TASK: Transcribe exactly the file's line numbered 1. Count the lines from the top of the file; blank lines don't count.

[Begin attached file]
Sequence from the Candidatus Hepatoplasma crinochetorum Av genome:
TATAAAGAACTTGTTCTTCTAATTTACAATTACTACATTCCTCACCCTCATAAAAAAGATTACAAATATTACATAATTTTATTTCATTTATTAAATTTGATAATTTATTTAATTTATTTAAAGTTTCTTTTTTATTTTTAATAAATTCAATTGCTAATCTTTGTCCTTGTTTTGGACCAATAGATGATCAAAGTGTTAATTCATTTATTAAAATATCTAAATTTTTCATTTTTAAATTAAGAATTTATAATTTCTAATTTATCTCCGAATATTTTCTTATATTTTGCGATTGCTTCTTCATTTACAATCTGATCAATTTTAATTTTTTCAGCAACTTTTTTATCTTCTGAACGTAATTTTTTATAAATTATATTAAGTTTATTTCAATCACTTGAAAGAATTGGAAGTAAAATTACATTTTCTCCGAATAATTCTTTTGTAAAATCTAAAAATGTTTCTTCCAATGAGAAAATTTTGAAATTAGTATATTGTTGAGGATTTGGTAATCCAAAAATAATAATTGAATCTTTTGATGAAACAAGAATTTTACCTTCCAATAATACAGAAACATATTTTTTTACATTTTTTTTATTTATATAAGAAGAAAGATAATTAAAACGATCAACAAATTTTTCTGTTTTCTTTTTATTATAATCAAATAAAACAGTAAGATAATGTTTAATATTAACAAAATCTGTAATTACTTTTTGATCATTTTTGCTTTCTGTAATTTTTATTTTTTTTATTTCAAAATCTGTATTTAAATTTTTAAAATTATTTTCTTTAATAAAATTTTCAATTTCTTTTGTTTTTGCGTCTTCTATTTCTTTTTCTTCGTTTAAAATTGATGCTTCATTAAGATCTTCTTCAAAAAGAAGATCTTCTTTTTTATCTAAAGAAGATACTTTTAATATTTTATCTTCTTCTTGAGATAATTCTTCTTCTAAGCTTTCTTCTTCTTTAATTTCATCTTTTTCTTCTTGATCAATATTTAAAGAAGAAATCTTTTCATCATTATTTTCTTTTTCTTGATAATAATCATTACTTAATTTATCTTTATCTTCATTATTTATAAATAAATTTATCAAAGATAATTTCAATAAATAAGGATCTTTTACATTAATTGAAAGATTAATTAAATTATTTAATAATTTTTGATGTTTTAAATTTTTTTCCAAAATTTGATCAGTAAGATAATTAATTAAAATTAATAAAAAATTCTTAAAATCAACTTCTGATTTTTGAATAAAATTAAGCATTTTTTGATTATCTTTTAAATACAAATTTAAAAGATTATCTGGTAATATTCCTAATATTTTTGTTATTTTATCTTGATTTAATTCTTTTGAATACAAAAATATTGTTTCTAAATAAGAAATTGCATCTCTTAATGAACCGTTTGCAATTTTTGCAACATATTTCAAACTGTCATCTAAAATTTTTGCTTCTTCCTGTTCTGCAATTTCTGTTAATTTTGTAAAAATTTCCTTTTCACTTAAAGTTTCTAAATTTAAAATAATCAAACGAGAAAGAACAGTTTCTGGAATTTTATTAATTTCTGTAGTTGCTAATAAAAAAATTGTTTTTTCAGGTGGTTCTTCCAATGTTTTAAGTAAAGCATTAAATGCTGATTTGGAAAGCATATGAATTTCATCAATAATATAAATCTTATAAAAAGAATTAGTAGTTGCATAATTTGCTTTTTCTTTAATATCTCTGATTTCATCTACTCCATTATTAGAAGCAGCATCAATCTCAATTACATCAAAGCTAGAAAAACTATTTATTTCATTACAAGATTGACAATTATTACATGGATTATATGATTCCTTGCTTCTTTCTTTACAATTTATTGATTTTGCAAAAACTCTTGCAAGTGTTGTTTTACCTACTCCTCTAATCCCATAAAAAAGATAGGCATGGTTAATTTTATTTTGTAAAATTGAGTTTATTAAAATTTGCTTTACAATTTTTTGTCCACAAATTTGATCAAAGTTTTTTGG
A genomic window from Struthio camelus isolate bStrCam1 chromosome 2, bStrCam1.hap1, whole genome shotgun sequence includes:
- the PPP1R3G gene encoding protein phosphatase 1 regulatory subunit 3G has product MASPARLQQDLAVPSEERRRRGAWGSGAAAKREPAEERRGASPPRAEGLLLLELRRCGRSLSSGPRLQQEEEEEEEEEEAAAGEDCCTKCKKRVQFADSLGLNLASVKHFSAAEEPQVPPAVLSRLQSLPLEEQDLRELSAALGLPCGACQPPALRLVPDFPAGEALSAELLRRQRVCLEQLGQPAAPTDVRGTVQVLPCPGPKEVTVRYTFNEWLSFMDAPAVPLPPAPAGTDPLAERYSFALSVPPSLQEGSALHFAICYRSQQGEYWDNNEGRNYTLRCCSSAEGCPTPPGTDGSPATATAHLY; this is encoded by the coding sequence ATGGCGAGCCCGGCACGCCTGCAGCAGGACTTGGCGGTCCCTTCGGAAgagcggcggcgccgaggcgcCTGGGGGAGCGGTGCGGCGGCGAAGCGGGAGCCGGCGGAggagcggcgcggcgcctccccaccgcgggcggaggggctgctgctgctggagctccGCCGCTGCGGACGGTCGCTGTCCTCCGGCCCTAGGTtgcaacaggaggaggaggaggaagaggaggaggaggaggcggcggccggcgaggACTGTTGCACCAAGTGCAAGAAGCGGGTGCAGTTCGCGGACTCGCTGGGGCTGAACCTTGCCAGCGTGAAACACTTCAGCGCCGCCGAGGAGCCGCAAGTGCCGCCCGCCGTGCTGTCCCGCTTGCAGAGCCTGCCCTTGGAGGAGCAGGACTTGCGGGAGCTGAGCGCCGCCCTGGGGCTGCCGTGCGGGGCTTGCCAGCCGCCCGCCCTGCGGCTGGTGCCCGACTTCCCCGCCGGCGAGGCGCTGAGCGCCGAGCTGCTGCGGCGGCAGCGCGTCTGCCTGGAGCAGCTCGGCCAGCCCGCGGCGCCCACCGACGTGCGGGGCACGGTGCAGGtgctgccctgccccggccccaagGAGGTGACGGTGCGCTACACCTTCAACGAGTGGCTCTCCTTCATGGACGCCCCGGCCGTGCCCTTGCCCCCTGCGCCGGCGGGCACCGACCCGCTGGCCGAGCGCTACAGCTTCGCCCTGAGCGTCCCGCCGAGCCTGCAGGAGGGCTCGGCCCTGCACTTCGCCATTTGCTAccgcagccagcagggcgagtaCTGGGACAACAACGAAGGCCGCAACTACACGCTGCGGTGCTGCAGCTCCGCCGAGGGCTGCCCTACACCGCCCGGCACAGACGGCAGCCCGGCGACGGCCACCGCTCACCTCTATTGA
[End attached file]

Sequence from the Candidatus Hepatoplasma crinochetorum Av genome: